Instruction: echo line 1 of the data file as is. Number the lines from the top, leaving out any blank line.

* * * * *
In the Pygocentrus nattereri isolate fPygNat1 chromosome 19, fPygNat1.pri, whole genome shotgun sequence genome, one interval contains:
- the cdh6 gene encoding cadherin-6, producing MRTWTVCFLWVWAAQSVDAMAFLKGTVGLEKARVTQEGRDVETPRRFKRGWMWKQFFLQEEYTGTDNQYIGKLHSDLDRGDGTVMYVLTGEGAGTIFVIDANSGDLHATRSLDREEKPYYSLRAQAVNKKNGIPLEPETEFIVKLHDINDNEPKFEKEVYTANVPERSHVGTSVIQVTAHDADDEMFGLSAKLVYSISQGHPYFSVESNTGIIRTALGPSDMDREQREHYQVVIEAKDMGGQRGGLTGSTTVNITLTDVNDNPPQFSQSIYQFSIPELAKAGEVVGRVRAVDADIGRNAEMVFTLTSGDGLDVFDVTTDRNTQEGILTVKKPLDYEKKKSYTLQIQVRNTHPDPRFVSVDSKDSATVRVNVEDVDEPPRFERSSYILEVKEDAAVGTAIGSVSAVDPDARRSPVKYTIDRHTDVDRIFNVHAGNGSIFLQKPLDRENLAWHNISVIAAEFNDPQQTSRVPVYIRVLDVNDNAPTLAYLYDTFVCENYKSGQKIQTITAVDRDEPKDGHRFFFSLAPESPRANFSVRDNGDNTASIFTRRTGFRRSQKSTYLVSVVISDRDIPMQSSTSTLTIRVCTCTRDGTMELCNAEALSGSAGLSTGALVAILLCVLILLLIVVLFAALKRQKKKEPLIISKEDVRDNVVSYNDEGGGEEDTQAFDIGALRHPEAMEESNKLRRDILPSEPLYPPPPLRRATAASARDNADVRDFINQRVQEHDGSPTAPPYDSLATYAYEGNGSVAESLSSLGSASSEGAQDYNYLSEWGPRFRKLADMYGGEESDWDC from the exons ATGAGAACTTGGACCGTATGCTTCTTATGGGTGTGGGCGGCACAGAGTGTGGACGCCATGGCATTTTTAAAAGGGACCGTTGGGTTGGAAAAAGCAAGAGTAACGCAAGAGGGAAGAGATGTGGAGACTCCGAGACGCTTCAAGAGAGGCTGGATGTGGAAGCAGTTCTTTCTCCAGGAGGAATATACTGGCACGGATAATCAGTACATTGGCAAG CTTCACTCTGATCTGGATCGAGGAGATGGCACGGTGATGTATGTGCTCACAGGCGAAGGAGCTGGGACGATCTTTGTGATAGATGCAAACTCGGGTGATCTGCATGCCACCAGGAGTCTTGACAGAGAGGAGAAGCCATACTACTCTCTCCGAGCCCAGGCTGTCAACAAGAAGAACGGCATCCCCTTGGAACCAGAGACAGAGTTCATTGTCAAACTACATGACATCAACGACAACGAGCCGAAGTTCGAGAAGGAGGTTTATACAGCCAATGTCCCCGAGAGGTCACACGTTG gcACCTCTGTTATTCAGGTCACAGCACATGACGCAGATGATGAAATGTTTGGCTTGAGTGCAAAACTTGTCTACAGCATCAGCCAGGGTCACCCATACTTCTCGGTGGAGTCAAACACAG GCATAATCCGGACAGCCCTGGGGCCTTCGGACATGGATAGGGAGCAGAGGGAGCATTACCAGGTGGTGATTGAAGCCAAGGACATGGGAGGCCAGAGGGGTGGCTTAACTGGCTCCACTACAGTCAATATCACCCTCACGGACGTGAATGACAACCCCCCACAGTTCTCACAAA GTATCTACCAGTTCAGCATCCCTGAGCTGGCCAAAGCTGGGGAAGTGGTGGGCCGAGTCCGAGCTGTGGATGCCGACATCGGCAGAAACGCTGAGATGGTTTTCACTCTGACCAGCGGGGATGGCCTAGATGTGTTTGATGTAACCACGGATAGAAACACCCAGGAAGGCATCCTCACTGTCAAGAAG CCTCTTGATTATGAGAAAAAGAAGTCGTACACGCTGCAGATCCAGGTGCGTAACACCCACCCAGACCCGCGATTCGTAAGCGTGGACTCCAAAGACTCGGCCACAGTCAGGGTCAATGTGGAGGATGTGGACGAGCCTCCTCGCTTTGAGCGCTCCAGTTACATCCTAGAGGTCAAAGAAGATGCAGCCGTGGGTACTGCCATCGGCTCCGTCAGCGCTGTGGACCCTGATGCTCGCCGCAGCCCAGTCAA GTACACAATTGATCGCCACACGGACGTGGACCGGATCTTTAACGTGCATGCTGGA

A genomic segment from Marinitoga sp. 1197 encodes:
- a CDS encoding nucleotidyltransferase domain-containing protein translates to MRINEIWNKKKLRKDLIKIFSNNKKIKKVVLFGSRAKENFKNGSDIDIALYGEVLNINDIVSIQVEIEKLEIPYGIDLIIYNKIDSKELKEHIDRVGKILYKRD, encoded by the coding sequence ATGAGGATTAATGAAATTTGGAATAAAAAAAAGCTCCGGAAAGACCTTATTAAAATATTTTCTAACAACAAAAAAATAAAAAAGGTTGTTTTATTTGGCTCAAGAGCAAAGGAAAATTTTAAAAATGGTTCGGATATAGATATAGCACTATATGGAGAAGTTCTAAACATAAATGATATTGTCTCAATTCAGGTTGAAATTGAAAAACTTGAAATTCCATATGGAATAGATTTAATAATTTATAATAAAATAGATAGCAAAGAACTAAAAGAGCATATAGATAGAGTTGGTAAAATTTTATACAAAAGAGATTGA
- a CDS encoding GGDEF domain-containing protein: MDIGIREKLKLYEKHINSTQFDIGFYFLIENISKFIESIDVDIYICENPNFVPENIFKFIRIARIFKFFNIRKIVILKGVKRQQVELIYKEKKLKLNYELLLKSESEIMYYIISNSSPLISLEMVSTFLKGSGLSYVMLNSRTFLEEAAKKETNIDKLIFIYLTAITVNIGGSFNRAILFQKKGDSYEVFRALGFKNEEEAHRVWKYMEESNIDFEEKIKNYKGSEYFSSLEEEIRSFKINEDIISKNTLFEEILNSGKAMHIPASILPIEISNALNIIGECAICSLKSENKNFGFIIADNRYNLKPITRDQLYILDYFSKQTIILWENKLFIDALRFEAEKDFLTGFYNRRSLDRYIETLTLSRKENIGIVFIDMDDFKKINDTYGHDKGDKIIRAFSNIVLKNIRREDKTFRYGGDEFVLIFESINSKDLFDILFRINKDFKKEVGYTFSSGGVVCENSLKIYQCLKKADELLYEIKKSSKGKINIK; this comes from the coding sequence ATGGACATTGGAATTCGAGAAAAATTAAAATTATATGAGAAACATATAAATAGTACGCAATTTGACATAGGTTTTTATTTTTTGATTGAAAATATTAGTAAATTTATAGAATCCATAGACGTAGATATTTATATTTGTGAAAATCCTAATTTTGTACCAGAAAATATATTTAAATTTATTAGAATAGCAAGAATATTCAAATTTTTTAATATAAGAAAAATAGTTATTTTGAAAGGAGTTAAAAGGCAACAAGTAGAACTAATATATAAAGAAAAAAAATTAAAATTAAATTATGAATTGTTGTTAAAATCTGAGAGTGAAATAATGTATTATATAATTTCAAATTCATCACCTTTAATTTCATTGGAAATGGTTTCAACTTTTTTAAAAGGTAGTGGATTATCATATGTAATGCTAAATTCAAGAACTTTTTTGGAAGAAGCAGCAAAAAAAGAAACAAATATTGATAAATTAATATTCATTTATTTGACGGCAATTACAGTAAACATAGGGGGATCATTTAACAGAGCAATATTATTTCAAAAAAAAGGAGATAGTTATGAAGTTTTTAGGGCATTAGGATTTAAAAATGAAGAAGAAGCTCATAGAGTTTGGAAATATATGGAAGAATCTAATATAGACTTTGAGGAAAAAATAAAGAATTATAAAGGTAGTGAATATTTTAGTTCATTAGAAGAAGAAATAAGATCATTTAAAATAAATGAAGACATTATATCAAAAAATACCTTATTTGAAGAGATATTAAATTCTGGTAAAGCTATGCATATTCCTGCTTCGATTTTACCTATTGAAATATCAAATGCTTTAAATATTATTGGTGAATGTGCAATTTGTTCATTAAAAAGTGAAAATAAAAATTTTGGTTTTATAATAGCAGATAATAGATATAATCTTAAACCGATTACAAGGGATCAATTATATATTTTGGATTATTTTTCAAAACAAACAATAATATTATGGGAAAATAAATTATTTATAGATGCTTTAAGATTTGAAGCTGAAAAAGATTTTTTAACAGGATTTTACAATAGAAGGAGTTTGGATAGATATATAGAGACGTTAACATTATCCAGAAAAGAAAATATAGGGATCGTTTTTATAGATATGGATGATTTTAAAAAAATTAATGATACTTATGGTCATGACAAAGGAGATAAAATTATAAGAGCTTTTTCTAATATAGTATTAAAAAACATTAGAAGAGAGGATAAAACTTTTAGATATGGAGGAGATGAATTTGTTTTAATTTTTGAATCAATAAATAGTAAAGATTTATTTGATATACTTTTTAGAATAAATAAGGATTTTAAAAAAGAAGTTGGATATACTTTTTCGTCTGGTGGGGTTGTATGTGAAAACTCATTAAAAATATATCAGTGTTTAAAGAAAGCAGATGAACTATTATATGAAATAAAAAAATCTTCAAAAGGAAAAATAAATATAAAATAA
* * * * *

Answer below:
In the Pygocentrus nattereri isolate fPygNat1 chromosome 19, fPygNat1.pri, whole genome shotgun sequence genome, one interval contains: